Pubdate: Mon, 09 Jun 2014
Source: USA Today (US)
Copyright: 2014 USA TODAY, a division of Gannett Co. Inc
Author: Aileen Torres-Bennett
Page: 5A
Bookmark: (Decrim/Legalization)


Ganja Association Urges Country to Capitalize on Crops

KINGSTON, JAMAICA This tourist mecca may soon be known as the 
Colorado of the Caribbean.

Given the ready availability of "ganja" as the locals call it, 
outsiders may assume marijuana is legal in Jamaica, but it's not ... yet.

Encouraged by legalized marijuana in Colorado, Washington state and 
Uruguay - the first country to legalize and regulate the weed - 
Jamaican farmers and some politicians want to capitalize on what 
already is a homegrown industry with an international brand.

Dreadlocked Rastafarians and farmers gathered in Kingston in April to 
launch Jamaica's Ganja Future Growers and Producers Association. The 
only thing missing was the smoke. They listened to speakers from 
Jamaica, the USA and Canada talk about the benefits of the drug.

"The time has come to provide an opportunity for Jamaicans to benefit 
from the marijuana industry," said Angela Brown Burke, Kingston's 
mayor and a Parliament senator. Her husband, Paul Burke, is program 
director of the ganja association and is general secretary of the 
PNP, the government's ruling party.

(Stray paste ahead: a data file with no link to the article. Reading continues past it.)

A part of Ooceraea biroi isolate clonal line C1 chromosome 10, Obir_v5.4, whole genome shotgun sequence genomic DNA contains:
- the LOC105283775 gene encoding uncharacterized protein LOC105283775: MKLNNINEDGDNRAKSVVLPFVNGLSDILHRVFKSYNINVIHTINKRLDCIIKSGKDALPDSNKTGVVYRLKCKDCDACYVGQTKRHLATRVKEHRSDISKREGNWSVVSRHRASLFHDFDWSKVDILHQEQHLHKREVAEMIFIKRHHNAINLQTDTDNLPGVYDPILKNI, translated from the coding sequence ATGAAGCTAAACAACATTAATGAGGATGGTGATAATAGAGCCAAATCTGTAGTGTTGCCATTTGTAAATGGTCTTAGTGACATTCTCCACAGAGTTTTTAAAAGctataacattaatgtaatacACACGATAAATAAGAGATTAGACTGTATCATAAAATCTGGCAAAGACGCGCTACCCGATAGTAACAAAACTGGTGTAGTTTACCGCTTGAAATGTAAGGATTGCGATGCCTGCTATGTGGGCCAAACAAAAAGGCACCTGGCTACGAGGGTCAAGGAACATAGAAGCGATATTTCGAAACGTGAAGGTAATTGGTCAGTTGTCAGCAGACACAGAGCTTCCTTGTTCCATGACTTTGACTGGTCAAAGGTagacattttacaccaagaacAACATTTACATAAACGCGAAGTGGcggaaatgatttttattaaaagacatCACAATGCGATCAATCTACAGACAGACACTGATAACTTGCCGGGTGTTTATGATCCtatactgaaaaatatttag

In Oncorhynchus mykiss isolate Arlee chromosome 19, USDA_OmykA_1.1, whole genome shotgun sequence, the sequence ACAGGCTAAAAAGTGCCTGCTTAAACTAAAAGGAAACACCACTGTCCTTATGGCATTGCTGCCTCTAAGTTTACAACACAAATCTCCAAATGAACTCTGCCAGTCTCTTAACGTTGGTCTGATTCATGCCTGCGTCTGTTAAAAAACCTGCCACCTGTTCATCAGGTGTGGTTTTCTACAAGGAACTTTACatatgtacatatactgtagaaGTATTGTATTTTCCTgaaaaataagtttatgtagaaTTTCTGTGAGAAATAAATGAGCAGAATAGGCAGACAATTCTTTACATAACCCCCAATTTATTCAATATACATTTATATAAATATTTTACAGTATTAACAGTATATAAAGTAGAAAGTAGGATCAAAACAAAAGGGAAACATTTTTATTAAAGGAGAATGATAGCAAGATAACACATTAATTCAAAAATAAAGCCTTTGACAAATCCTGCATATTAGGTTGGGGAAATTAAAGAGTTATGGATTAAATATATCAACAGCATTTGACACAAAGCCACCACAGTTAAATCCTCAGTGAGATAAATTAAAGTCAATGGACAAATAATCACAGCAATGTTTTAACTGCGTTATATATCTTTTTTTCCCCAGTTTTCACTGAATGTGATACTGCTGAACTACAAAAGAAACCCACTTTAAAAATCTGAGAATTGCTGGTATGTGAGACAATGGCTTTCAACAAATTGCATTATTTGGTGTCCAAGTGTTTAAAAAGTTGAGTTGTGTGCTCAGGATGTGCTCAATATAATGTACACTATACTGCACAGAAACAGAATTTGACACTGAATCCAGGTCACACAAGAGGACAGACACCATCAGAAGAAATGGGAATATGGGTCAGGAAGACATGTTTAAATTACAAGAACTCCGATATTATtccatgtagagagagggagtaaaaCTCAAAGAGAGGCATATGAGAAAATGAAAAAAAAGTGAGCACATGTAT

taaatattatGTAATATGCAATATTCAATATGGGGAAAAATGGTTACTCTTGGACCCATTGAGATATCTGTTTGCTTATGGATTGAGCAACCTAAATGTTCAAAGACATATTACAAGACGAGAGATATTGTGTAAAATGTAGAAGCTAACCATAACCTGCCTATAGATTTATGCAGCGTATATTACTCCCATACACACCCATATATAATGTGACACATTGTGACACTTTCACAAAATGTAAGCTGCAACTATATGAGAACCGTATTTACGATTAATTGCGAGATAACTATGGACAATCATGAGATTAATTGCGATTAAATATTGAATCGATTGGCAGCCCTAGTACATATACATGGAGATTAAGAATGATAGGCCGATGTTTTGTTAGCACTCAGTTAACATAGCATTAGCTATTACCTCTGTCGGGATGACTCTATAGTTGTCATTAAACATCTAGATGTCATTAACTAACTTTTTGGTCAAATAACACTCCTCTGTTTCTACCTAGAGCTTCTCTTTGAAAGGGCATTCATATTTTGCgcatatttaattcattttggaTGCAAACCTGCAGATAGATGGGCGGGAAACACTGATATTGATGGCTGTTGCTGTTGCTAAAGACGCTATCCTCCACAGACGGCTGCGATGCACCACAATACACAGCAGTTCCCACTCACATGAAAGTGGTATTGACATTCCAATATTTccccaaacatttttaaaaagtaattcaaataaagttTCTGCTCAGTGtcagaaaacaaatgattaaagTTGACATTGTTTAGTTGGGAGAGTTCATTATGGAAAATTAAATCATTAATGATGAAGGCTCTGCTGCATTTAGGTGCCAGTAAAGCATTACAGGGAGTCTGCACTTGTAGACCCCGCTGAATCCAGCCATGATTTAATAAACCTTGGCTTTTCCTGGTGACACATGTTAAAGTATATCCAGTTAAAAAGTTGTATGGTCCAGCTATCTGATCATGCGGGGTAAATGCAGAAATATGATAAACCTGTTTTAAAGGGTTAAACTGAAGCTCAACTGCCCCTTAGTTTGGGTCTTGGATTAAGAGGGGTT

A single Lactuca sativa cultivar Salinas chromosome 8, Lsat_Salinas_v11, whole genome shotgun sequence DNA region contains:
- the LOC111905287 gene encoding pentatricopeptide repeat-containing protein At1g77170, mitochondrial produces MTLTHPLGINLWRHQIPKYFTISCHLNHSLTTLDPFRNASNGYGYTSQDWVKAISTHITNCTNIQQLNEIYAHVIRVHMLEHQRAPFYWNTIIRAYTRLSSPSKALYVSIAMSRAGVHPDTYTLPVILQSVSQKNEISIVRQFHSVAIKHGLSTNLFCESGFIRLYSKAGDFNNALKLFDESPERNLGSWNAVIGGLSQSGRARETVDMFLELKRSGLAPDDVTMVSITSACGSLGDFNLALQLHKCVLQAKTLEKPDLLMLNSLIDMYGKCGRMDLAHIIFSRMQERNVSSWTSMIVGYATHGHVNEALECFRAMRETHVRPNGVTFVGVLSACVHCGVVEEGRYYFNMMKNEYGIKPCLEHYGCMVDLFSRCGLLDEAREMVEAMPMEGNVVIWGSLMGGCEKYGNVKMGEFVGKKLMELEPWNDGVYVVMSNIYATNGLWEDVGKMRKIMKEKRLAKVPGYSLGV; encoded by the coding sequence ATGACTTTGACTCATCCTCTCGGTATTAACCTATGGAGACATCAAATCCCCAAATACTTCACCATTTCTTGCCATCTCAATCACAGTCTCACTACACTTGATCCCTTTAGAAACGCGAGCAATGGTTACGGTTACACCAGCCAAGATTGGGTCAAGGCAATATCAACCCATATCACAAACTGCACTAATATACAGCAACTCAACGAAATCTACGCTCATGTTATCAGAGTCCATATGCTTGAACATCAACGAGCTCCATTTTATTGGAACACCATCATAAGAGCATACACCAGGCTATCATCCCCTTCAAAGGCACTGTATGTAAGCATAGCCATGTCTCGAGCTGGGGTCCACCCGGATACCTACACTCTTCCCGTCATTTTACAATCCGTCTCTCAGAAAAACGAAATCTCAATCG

The motivation behind the legal pot drive is largely economic. 
Jamaica's economy has suffered from slow growth, high unemployment 
(now 13.4%) and high debt for the past two decades, according to the 
World Bank.

If ganja is decriminalized, "the impact (on) tourist arrivals would 
be enormous," Archibald McDonald, head of the Cannabis Commercial and 
Medicinal Research Task Force, said, adding he did not speak for the 
task force. "This will provide the growth in GDP that we need so badly."

The Jamaica Cannabis Conference, organized by the task force and held 
in late May, released a statement declaring industry regulations 
could be in place by the end of September. It warned, "Wake up 
Jamaica, our opportunities are slipping away."

Some could do without such opportunity. "We can do other stuff 
without marijuana to increase our tourist arrivals" such as build 
water parks, said Owayne Bolton, a manager at the Hilton in Montego Bay.
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MAP posted-by: Jay Bergstrom